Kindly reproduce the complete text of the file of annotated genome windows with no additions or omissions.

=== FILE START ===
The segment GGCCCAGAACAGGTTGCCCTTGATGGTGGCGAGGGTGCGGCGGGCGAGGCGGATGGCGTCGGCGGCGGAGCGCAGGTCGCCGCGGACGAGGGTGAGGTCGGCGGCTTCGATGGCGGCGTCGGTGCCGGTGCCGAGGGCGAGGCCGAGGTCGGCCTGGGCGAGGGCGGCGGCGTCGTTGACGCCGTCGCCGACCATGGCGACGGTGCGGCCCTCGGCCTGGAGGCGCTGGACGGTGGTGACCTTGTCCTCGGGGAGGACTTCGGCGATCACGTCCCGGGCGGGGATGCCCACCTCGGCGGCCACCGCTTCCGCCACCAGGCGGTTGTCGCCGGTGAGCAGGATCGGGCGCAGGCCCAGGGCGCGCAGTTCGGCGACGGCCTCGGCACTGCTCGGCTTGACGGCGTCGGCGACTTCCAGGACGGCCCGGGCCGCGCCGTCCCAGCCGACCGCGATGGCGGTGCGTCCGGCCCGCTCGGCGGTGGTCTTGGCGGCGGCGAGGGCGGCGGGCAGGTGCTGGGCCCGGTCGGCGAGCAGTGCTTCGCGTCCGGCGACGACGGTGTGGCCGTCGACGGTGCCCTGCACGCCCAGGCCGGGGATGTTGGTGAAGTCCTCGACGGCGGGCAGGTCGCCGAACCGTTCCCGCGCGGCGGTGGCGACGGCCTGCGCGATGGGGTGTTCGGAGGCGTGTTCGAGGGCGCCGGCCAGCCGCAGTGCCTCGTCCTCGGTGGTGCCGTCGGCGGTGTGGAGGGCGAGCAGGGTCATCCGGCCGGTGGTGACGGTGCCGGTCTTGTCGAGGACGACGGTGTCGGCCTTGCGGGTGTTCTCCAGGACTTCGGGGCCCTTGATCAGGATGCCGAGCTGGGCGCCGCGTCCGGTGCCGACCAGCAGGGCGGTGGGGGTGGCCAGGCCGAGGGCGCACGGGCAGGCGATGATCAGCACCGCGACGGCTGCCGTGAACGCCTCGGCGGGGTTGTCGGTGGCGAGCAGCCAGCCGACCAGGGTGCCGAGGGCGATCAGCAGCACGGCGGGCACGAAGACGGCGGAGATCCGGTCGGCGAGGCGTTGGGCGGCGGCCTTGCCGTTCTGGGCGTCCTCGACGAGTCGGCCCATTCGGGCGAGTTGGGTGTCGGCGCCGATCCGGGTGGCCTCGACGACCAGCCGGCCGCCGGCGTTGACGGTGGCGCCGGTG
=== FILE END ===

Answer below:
The segment GGCCCAGAACAGGTTGCCCTTGATGGTGGCGAGGGTGCGGCGGGCGAGGCGGATGGCGTCGGCGGCGGAGCGCAGGTCGCCGCGGACGAGGGTGAGGTCGGCGGCTTCGATGGCGGCGTCGGTGCCGGTGCCGAGGGCGAGGCCGAGGTCGGCCTGGGCGAGGGCGGCGGCGTCGTTGACGCCGTCGCCGACCATGGCGACGGTGCGGCCCTCGGCCTGGAGGCGCTGGACGGTGGTGACCTTGTCCTCGGGGAGGACTTCGGCGATCACGTCCCGGGCGGGGATGCCCACCTCGGCGGCCACCGCTTCCGCCACCAGGCGGTTGTCGCCGGTGAGCAGGATCGGGCGCAGGCCCAGGGCGCGCAGTTCGGCGACGGCCTCGGCACTGCTCGGCTTGACGGCGTCGGCGACTTCCAGGACGGCCCGGGCCGCGCCGTCCCAGCCGACCGCGATGGCGGTGCGTCCGGCCCGCTCGGCGGTGGTCTTGGCGGCGGCGAGGGCGGCGGGCAGGTGCTGGGCCCGGTCGGCGAGCAGTGCTTCGCGTCCGGCGACGACGGTGTGGCCGTCGACGGTGCCCTGCACGCCCAGGCCGGGGATGTTGGTGAAGTCCTCGACGGCGGGCAGGTCGCCGAACCGTTCCCGCGCGGCGGTGGCGACGGCCTGCGCGATGGGGTGTTCGGAGGCGTGTTCGAGGGCGCCGGCCAGCCGCAGTGCCTCGTCCTCGGTGGTGCCGTCGGCGGTGTGGAGGGCGAGCAGGGTCATCCGGCCGGTGGTGACGGTGCCGGTCTTGTCGAGGACGACGGTGTCGGCCTTGCGGGTGTTCTCCAGGACTTCGGGGCCCTTGATCAGGATGCCGAGCTGGGCGCCGCGTCCGGTGCCGACCAGCAGGGCGGTGGGGGTGGCCAGGCCGAGGGCGCACGGGCAGGCGATGATCAGCACCGCGACGGCTGCCGTGAACGCCTCGGCGGGGTTGTCGGTGGCGAGCAGCCAGCCGACCAGGGTGCCGAGGGCGATCAGCAGCACGGCGGGCACGAAGACGGCGGAGATCCGGTCGGCGAGGCGTTGGGCGGCGGCCTTGCCGTTCTGGGCGTCCTCGACGAGTCGGCCCATTCGGGCGAGTTGGGTGTCGGCGCCGATCCGGGTGGCCTCGACGACCAGCCGGCCGCCGGCGTTGACGGTGGCGCCGGTG